Babies’ eyes sparkle, and everyone laughs when they feel the rhythm of their movements and hear themselves sing fun and silly lyrics. Having your baby in your arms, on your tummy, resting against your thighs or sleeping peacefully at your side is a delightful way to bond with children and witness their growth from week-to-week and day-to-day.
We do the bridge position (setu bandha) with baby resting on our hips while singing “Bumping Up and Down,” a song made popular by Raffi. This is amazing ab and gluteal muscle work! You are most welcome to come to class to experience it. I’m subbing postnatal yoga tomorrow at 11 a.m. at Integral Yoga Institute and teach postnatal yoga at St. Luke’s Hospital on the 1st and 3rd Saturdays of the month.
Car seats are vital safety devices that reduce the risk of fatal injury by more than 70% for infants and by 54% for toddlers. Yet, 3 out of 4 child car seats are installed incorrectly.
The good news is that California parents and caretakers can receive a FREE car seat inspection from AAA and can book an appointment (allow 6-8 weeks) at the local AAA office.
Here are some additional car seat tips, and recall info that you may want to know about. If you’re shopping for a new car seat, the American Academy of Pediatrics has a comprehensive guide to everything you need to know.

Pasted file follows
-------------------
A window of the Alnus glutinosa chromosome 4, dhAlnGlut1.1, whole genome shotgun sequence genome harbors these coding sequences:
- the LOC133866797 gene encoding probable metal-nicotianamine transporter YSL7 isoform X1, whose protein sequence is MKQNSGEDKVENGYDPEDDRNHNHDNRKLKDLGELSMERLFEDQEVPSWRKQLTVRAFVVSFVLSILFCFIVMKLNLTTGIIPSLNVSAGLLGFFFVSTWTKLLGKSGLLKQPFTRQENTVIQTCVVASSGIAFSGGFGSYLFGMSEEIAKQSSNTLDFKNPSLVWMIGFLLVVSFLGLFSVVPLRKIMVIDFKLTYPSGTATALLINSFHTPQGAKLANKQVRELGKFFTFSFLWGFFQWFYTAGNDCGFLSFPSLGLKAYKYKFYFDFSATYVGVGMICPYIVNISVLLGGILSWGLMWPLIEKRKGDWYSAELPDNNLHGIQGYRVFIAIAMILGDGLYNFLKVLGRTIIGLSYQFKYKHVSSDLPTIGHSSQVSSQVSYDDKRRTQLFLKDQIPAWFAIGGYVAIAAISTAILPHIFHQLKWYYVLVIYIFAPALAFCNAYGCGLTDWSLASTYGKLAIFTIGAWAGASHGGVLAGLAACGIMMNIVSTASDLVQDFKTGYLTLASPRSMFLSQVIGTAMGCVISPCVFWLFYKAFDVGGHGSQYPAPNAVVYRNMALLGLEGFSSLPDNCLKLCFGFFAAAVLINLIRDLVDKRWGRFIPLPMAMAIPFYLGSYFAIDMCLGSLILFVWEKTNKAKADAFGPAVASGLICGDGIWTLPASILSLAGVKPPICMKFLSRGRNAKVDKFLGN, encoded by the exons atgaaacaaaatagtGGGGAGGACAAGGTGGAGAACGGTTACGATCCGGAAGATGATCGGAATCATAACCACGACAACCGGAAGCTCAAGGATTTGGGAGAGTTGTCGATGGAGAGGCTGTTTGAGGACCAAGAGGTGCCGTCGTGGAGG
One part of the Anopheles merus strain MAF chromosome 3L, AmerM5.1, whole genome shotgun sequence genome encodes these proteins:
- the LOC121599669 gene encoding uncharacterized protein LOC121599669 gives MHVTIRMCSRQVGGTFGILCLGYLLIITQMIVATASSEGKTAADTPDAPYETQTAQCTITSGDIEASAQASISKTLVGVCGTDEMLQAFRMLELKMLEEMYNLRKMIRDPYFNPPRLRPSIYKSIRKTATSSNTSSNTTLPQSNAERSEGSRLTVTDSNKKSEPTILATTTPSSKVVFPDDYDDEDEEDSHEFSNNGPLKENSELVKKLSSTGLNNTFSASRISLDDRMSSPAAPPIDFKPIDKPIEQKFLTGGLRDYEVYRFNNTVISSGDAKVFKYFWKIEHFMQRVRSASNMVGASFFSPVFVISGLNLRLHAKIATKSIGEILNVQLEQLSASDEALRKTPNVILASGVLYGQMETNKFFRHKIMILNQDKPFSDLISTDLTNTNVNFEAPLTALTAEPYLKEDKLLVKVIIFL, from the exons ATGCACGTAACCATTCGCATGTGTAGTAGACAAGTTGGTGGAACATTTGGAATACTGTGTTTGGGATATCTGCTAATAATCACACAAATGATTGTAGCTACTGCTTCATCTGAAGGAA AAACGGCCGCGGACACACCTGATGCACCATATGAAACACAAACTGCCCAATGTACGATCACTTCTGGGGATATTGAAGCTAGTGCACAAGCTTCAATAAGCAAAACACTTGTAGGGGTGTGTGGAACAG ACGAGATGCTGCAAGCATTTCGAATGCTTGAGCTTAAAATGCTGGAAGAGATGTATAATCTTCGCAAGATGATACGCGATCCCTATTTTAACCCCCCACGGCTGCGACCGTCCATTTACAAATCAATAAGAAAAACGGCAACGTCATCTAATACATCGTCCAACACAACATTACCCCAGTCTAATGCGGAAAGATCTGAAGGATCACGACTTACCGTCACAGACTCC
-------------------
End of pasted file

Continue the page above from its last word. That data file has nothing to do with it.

NonToxicMunchkin has info on manufacturers who make car seats free of added flame retardants that are linked to cancer and other serious health problems. HealthyStuff.org is testing for chemical hazards in car seats, and has started with the Graco My Size 65 Convertible Car Seat. For more background on why flame retardants are used in the manufacturing of car seats and other products, and an overview of California policy changes to remove them, visit SproutSanFrancisco’s thorough piece.
Finally, the National Highway Traffic Safety Administration demanded that Graco and Evenflo recall infant and toddler cars seats because of faulty buckles. The seats were manufactured between July 2010 and May 2013. You can check to see if your seats are included by going to www.GracoBuckleRecall.com or by calling 877.766.7470.
If you’re not driving, experts suggest you keep your infants and babies out of car seats to lessen their chemical exposure, prevent flat heads and enhance motor development. And, don’t forget to come to my Parent/Baby yoga class where we make sure that your babies get tummy time and opportunities to roll over, do the cobra and even fly high!
Today is the first of three full-moon “supermoons” in 2014. The supermoon designation means that the center of the full moon and the center of Earth are closer together compared to other months, creating higher-than-usual tides in the days ahead.
The July full moon is known as the Thunder Moon, Buck Moon or Hay Moon, but I shall call it the SuperMom Moon in honor of all the expectant and new mothers who attend my childbirth education and yoga classes. Swivel your hips ladies, and lift your tides high to the lunar sky!
Here are 3 variations of Moon Salutations for you courtesy of YouTube. Enjoy: